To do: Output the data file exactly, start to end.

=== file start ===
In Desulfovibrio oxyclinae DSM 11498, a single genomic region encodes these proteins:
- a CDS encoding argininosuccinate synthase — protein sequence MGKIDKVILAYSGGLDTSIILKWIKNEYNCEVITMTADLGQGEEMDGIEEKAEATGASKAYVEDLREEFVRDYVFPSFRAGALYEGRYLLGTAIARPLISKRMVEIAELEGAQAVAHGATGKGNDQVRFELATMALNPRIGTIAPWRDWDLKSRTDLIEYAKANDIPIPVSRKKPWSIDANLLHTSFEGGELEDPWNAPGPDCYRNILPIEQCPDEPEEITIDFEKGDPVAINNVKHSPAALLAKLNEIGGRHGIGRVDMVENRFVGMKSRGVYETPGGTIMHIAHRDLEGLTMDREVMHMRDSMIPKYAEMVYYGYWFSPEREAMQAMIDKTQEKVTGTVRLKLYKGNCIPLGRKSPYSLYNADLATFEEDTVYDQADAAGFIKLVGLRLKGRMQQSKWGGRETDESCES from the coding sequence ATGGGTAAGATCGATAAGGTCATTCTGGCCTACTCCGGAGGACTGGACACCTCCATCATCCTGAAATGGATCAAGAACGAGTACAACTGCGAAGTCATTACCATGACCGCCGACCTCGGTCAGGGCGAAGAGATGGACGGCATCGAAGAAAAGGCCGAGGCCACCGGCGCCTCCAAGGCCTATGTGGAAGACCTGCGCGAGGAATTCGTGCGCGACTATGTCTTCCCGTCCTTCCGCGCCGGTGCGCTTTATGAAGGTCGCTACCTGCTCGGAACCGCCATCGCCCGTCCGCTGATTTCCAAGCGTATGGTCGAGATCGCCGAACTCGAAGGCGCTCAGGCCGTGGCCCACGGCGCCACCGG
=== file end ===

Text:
In Desulfovibrio oxyclinae DSM 11498, a single genomic region encodes these proteins:
- a CDS encoding argininosuccinate synthase — protein sequence MGKIDKVILAYSGGLDTSIILKWIKNEYNCEVITMTADLGQGEEMDGIEEKAEATGASKAYVEDLREEFVRDYVFPSFRAGALYEGRYLLGTAIARPLISKRMVEIAELEGAQAVAHGATGKGNDQVRFELATMALNPRIGTIAPWRDWDLKSRTDLIEYAKANDIPIPVSRKKPWSIDANLLHTSFEGGELEDPWNAPGPDCYRNILPIEQCPDEPEEITIDFEKGDPVAINNVKHSPAALLAKLNEIGGRHGIGRVDMVENRFVGMKSRGVYETPGGTIMHIAHRDLEGLTMDREVMHMRDSMIPKYAEMVYYGYWFSPEREAMQAMIDKTQEKVTGTVRLKLYKGNCIPLGRKSPYSLYNADLATFEEDTVYDQADAAGFIKLVGLRLKGRMQQSKWGGRETDESCES from the coding sequence ATGGGTAAGATCGATAAGGTCATTCTGGCCTACTCCGGAGGACTGGACACCTCCATCATCCTGAAATGGATCAAGAACGAGTACAACTGCGAAGTCATTACCATGACCGCCGACCTCGGTCAGGGCGAAGAGATGGACGGCATCGAAGAAAAGGCCGAGGCCACCGGCGCCTCCAAGGCCTATGTGGAAGACCTGCGCGAGGAATTCGTGCGCGACTATGTCTTCCCGTCCTTCCGCGCCGGTGCGCTTTATGAAGGTCGCTACCTGCTCGGAACCGCCATCGCCCGTCCGCTGATTTCCAAGCGTATGGTCGAGATCGCCGAACTCGAAGGCGCTCAGGCCGTGGCCCACGGCGCCACCGG